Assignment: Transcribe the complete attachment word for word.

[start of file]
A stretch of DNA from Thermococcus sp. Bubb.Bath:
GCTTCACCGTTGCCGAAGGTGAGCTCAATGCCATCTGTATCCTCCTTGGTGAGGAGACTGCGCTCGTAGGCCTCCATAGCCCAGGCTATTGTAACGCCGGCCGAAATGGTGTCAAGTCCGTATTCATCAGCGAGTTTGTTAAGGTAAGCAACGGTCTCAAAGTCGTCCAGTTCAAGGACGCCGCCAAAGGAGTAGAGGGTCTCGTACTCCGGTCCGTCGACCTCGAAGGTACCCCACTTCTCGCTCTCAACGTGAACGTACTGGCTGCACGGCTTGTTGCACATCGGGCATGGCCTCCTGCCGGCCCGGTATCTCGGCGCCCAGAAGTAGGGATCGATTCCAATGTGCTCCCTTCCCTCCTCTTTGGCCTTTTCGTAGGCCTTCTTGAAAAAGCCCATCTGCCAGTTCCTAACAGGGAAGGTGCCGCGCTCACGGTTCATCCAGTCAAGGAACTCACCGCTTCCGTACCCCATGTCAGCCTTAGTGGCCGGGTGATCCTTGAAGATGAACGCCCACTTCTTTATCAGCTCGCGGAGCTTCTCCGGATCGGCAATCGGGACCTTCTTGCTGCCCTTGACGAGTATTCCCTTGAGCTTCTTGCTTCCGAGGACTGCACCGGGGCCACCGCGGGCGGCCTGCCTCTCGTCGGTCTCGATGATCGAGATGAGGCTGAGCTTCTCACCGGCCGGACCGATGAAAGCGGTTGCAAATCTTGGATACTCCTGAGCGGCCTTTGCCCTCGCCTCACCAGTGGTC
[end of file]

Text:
A stretch of DNA from Thermococcus sp. Bubb.Bath:
GCTTCACCGTTGCCGAAGGTGAGCTCAATGCCATCTGTATCCTCCTTGGTGAGGAGACTGCGCTCGTAGGCCTCCATAGCCCAGGCTATTGTAACGCCGGCCGAAATGGTGTCAAGTCCGTATTCATCAGCGAGTTTGTTAAGGTAAGCAACGGTCTCAAAGTCGTCCAGTTCAAGGACGCCGCCAAAGGAGTAGAGGGTCTCGTACTCCGGTCCGTCGACCTCGAAGGTACCCCACTTCTCGCTCTCAACGTGAACGTACTGGCTGCACGGCTTGTTGCACATCGGGCATGGCCTCCTGCCGGCCCGGTATCTCGGCGCCCAGAAGTAGGGATCGATTCCAATGTGCTCCCTTCCCTCCTCTTTGGCCTTTTCGTAGGCCTTCTTGAAAAAGCCCATCTGCCAGTTCCTAACAGGGAAGGTGCCGCGCTCACGGTTCATCCAGTCAAGGAACTCACCGCTTCCGTACCCCATGTCAGCCTTAGTGGCCGGGTGATCCTTGAAGATGAACGCCCACTTCTTTATCAGCTCGCGGAGCTTCTCCGGATCGGCAATCGGGACCTTCTTGCTGCCCTTGACGAGTATTCCCTTGAGCTTCTTGCTTCCGAGGACTGCACCGGGGCCACCGCGGGCGGCCTGCCTCTCGTCGGTCTCGATGATCGAGATGAGGCTGAGCTTCTCACCGGCCGGACCGATGAAAGCGGTTGCAAATCTTGGATACTCCTGAGCGGCCTTTGCCCTCGCCTCACCAGTGGTC